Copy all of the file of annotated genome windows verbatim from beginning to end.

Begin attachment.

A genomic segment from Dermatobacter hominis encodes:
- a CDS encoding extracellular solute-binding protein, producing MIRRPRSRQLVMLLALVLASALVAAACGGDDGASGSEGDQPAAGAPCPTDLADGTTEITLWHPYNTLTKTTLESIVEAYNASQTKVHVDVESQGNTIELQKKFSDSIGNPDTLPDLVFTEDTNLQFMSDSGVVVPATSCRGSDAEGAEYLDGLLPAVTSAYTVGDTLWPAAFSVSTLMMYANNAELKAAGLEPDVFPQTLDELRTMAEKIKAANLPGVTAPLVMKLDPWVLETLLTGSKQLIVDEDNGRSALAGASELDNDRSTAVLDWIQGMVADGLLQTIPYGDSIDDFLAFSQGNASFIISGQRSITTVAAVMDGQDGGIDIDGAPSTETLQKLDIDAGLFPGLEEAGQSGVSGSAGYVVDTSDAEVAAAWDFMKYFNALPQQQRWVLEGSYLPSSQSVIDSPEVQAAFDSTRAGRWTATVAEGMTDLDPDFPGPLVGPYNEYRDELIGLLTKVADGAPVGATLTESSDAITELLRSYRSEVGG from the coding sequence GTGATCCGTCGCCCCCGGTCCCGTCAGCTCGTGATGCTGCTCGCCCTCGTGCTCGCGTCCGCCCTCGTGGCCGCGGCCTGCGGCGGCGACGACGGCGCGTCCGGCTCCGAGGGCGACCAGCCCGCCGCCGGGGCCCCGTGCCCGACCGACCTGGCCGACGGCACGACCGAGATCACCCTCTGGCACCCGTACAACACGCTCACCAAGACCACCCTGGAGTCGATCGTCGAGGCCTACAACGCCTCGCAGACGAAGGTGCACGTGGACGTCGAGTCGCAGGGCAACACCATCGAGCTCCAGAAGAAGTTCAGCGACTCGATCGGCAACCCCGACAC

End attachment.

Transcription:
A genomic segment from Dermatobacter hominis encodes:
- a CDS encoding extracellular solute-binding protein, producing MIRRPRSRQLVMLLALVLASALVAAACGGDDGASGSEGDQPAAGAPCPTDLADGTTEITLWHPYNTLTKTTLESIVEAYNASQTKVHVDVESQGNTIELQKKFSDSIGNPDTLPDLVFTEDTNLQFMSDSGVVVPATSCRGSDAEGAEYLDGLLPAVTSAYTVGDTLWPAAFSVSTLMMYANNAELKAAGLEPDVFPQTLDELRTMAEKIKAANLPGVTAPLVMKLDPWVLETLLTGSKQLIVDEDNGRSALAGASELDNDRSTAVLDWIQGMVADGLLQTIPYGDSIDDFLAFSQGNASFIISGQRSITTVAAVMDGQDGGIDIDGAPSTETLQKLDIDAGLFPGLEEAGQSGVSGSAGYVVDTSDAEVAAAWDFMKYFNALPQQQRWVLEGSYLPSSQSVIDSPEVQAAFDSTRAGRWTATVAEGMTDLDPDFPGPLVGPYNEYRDELIGLLTKVADGAPVGATLTESSDAITELLRSYRSEVGG from the coding sequence GTGATCCGTCGCCCCCGGTCCCGTCAGCTCGTGATGCTGCTCGCCCTCGTGCTCGCGTCCGCCCTCGTGGCCGCGGCCTGCGGCGGCGACGACGGCGCGTCCGGCTCCGAGGGCGACCAGCCCGCCGCCGGGGCCCCGTGCCCGACCGACCTGGCCGACGGCACGACCGAGATCACCCTCTGGCACCCGTACAACACGCTCACCAAGACCACCCTGGAGTCGATCGTCGAGGCCTACAACGCCTCGCAGACGAAGGTGCACGTGGACGTCGAGTCGCAGGGCAACACCATCGAGCTCCAGAAGAAGTTCAGCGACTCGATCGGCAACCCCGACAC